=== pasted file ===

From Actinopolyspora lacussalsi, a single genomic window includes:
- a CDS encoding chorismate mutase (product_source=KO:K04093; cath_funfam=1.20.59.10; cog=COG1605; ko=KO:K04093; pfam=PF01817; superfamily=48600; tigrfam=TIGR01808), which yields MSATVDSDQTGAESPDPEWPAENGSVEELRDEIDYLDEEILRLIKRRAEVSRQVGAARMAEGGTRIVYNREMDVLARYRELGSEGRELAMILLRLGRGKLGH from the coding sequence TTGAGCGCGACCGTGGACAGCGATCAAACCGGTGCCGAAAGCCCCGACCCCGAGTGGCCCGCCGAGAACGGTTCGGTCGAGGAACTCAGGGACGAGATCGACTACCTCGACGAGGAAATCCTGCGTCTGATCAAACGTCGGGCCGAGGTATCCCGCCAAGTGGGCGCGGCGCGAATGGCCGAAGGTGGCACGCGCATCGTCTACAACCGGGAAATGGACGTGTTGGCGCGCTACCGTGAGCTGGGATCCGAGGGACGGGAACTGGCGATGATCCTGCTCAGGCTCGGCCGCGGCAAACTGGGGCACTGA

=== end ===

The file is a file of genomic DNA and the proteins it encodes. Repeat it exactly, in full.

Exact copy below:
From Actinopolyspora lacussalsi, a single genomic window includes:
- a CDS encoding chorismate mutase (product_source=KO:K04093; cath_funfam=1.20.59.10; cog=COG1605; ko=KO:K04093; pfam=PF01817; superfamily=48600; tigrfam=TIGR01808), which yields MSATVDSDQTGAESPDPEWPAENGSVEELRDEIDYLDEEILRLIKRRAEVSRQVGAARMAEGGTRIVYNREMDVLARYRELGSEGRELAMILLRLGRGKLGH from the coding sequence TTGAGCGCGACCGTGGACAGCGATCAAACCGGTGCCGAAAGCCCCGACCCCGAGTGGCCCGCCGAGAACGGTTCGGTCGAGGAACTCAGGGACGAGATCGACTACCTCGACGAGGAAATCCTGCGTCTGATCAAACGTCGGGCCGAGGTATCCCGCCAAGTGGGCGCGGCGCGAATGGCCGAAGGTGGCACGCGCATCGTCTACAACCGGGAAATGGACGTGTTGGCGCGCTACCGTGAGCTGGGATCCGAGGGACGGGAACTGGCGATGATCCTGCTCAGGCTCGGCCGCGGCAAACTGGGGCACTGA